DV Info Net

DV Info Net (http://www.dvinfo.net/forum/)
-   Open DV Discussion (http://www.dvinfo.net/forum/open-dv-discussion/)
-   -   Camcorder for novice. (http://www.dvinfo.net/forum/open-dv-discussion/109185-camcorder-novice.html)

Robert Reiss November 30th, 2007 09:03 AM

Camcorder for novice.
I need help with a buying decision. I am an amateur looking to teach myself some basic video production to create educational videos on medical topics for my patients.

I am hesitant to spend spend thousands on a prosumer camcorder because I am concerned that: 1. SD (Panasonic 100DVXB, or xl2, or even GL2) is not a good choice because of the newer HD technology that will make SD obsolete over the next few years. 2. my expectation that prices for HD gear will be much lower 12-18 mos from now.

I want to concentrate on content, audio, and lighting. Until the technology and pricing stablilizes somewhat, I need the least expensive SD option that that won't frustrate me too much that has external microphone capability. An example camcorder that I am considering is the ZR800 from Canon since it is available from some dealers for $199. I owned a ZR600 recently ( it died) and the video quality was fine for my purposes (learning and practicing).

OTOH, if SD is going to be around for several years to come (the analogy would be that many serious photographers still use film) or can be adapted to HD output (especially for my purposes) then I might consider one of the above mentioned SD cameras). I would also like to know if buying older but professional level SVHS gear makes any sense.

Thanks in advance for your comments.

Stelios Christofides November 30th, 2007 09:52 AM


If you are going to use the camcorder for educational videos, you need to spend more than $200. You said "I want to concentrate on content, audio, and lighting" On Content you are in control, on audio and lighting then you need a camcorder to be able to use it in all lighting conditions and as far as sound ,it must have a good on board mike or able to use external microphones.
It will be wise to buy an HDV one as most models have the ability to film in DV or HDV. I would recommend the Sony HDR-HC5E.


Steve House November 30th, 2007 11:35 AM

SD will look fine when played back on HD equipment. Now, if you were aiming at broadcast it might be another story but for the moment a prosumer SD camera would get you better overall results than a lower level HD camera and by the time HD is dominant in the home market you'll probably have worn out the camera and be ready for a replacement anyway. Since you say you are most interested in good audio, the problem you're going to encounter with budget consumer gear is going to be the great difficulty of providing good audio in-camera as most economy models have no provision for external mics or line level sources and sync is more difficult to external recorders. As far as SVHS, fugeddaboutit. The analog videotape recorder is as extinct as the dodo. Try to even find more than 1 or 2 models at your local big box electronics store.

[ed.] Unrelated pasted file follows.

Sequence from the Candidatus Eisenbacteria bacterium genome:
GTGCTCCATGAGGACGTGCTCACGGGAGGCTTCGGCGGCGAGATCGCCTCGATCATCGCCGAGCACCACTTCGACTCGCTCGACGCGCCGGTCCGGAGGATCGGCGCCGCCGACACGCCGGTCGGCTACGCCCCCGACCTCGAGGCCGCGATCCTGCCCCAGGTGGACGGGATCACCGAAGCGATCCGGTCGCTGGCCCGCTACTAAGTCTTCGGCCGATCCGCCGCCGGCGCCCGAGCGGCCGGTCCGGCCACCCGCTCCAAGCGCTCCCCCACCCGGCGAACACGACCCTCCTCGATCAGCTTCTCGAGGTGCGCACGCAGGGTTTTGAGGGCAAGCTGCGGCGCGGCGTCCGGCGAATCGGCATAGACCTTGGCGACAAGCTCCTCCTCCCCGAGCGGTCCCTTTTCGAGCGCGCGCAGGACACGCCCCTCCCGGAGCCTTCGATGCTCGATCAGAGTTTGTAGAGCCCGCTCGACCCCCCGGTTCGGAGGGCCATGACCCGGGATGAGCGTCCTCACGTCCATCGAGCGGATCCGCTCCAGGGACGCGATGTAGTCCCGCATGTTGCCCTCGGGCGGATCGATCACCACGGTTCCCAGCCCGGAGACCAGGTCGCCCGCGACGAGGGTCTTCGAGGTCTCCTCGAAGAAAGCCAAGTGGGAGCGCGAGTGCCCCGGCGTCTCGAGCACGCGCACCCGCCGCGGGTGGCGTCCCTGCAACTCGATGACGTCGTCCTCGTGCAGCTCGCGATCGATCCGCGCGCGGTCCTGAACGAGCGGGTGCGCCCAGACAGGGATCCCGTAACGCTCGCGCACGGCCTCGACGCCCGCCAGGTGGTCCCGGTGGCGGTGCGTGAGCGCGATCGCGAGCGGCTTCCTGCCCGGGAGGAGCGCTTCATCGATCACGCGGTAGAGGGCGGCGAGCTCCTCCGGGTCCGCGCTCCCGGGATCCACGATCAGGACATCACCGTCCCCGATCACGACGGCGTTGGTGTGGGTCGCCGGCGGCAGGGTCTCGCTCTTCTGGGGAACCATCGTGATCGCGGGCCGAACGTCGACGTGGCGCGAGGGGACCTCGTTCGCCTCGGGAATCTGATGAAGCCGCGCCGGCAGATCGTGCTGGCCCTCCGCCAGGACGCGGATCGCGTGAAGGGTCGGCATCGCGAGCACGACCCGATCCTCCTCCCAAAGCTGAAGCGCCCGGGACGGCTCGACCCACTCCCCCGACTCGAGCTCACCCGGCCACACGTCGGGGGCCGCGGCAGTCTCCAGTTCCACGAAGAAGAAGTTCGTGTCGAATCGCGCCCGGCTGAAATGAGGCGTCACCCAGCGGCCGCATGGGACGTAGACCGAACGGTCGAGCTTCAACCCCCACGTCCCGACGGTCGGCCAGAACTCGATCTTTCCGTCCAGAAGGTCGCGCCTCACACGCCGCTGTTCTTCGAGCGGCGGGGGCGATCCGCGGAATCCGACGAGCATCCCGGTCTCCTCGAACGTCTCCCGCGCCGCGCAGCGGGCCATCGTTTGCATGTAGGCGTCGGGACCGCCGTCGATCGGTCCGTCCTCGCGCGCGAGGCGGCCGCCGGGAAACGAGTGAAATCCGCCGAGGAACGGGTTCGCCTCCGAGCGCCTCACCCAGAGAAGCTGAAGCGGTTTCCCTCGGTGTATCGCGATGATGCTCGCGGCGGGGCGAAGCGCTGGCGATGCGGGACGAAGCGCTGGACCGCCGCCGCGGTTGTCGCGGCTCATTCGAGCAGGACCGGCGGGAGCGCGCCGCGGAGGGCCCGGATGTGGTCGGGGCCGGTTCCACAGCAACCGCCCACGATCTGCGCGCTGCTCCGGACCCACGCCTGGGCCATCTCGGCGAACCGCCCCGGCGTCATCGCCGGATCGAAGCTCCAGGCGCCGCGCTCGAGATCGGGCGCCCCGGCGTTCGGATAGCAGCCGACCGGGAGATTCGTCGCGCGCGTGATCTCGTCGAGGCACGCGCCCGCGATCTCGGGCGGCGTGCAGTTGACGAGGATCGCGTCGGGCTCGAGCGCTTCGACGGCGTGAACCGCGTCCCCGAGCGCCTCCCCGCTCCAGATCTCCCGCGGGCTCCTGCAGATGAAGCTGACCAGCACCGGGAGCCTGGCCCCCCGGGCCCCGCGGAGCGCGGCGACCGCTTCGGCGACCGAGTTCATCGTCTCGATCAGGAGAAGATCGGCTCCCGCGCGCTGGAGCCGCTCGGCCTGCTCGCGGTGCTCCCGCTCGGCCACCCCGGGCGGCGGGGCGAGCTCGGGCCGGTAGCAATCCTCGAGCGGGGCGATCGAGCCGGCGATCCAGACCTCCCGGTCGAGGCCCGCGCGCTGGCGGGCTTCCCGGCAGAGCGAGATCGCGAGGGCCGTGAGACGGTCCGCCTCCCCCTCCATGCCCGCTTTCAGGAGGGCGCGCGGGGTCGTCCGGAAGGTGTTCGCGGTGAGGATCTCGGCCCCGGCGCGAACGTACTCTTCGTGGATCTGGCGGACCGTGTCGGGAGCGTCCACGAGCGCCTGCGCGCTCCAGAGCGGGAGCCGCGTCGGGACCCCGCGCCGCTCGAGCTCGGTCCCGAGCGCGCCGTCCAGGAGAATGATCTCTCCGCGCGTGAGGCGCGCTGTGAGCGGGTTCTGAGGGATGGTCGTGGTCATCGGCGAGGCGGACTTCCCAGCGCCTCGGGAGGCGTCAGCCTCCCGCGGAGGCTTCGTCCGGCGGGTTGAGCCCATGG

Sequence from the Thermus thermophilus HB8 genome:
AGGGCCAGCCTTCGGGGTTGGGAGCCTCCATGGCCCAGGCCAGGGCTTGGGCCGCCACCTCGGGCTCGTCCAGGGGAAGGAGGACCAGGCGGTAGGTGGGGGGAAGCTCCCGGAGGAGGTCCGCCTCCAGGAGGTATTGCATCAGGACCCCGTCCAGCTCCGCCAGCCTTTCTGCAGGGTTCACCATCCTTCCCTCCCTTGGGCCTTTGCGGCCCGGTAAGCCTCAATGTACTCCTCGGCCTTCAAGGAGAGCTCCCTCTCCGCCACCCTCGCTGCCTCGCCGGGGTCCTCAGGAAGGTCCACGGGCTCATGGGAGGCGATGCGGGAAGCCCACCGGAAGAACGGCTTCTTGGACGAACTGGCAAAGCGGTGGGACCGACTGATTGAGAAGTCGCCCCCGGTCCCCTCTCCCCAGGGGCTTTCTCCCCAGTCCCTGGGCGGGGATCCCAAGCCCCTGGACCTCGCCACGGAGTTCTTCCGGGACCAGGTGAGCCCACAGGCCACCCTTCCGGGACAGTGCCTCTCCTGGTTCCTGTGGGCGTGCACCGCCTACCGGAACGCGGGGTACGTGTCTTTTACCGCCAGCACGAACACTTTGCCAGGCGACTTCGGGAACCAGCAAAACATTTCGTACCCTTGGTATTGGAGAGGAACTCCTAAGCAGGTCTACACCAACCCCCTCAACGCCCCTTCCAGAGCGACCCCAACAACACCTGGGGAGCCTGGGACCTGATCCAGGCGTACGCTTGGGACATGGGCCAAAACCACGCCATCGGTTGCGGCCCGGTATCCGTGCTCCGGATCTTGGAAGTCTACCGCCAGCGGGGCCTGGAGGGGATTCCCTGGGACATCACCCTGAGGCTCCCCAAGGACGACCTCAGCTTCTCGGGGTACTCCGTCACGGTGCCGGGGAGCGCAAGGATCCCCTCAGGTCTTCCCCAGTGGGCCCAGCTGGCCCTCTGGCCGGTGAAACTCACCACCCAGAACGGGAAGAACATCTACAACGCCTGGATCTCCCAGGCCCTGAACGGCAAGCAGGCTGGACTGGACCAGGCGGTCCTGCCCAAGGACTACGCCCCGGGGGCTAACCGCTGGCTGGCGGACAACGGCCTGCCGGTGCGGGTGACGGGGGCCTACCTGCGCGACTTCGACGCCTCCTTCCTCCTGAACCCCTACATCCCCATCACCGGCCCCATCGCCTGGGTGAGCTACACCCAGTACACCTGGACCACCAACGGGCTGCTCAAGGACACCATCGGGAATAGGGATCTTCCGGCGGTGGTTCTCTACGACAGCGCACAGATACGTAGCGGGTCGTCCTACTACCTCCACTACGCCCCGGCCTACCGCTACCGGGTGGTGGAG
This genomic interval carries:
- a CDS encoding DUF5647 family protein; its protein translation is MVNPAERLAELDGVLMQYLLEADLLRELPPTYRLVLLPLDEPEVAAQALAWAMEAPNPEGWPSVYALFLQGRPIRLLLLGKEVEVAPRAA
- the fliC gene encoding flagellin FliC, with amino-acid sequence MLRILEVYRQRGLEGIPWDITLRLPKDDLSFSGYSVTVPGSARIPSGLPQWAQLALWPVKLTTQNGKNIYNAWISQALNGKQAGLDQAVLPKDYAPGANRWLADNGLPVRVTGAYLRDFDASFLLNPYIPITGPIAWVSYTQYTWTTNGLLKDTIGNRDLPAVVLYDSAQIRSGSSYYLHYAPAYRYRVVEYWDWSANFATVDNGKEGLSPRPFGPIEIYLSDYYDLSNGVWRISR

Kenneth Johnson November 30th, 2007 12:42 PM

You might want to think of the sony pd170. great camera. maybe more than you want to spend but has a great image quality. their are also 1 chip HD cameras for around 1000 dollars that would work well for your purpose. might want to do a little digging on hist sight and see what you can come up with.http://www.bhphotovideo.com/


Josh Laronge November 30th, 2007 12:47 PM

While HDV prices will probably filter down to $250 range consumer camcorders in a couple of years and DV will go away, the price points for camcorders will probably not come down that much. Rather the feature sets and image quality will increase. If you want to learn video techniques for more than home movies, you'll really appreciate the ease of use of the controls of a pro/prosumer camera.

If you can't go new, go used. There are plenty of DVX, GL2, VX2000, PD170 and similar cameras for sale used that are in good condition (I'd stay with DV and not SVHS). You'll get the image quality and pro features good enough to produce videos for your patients. Then down the road if you want to upgrade to HDV or whatever format you'll have a great grasp on what camera features you need/want.

Robert M Wright November 30th, 2007 05:55 PM

A Canon HV20 is only $650 at B&H right now, if you count the $150 gift certificate they give you (use it to buy tapes or something).

Robert Reiss December 2nd, 2007 11:06 AM

More thoughts on camcorder for novice.
I agree with the thought that SD video will be in use for some time to come (2-3 years?) because of the costs associated with using HDV. Buying a low end HDV camera (HV-20, for example) without XLR audio and other professional features seems doesn't seem to be a good fit right now.

What about the DSR-250 vs XL-2 or AG-DVX100B? Sony P170 might also be a consideration. I think good 16:9 capability is important.

John Miller December 2nd, 2007 12:17 PM

Also consider the Sony DSR PDX10 (similar to the PD170) except that the PDX-10 has true 16:9 capability. The PDX10 is also about half the retail cost of the PD170.

I bought one a couple of years ago off ebay and it still never ceases to amaze me!

Nevertheless, have a look here for a review on the PD170 with links to a review for the PDX10 since the retail prices are different for good reasons:


Hans Ledel December 2nd, 2007 12:28 PM

Have a look at the Panasopnic GS 500 it has the same 3 chip as the PDX10 true 16:9 but no XLR.

It is a superb cam for the money.

All times are GMT -6. The time now is 10:17 AM.

DV Info Net -- Real Names, Real People, Real Info!
1998-2019 The Digital Video Information Network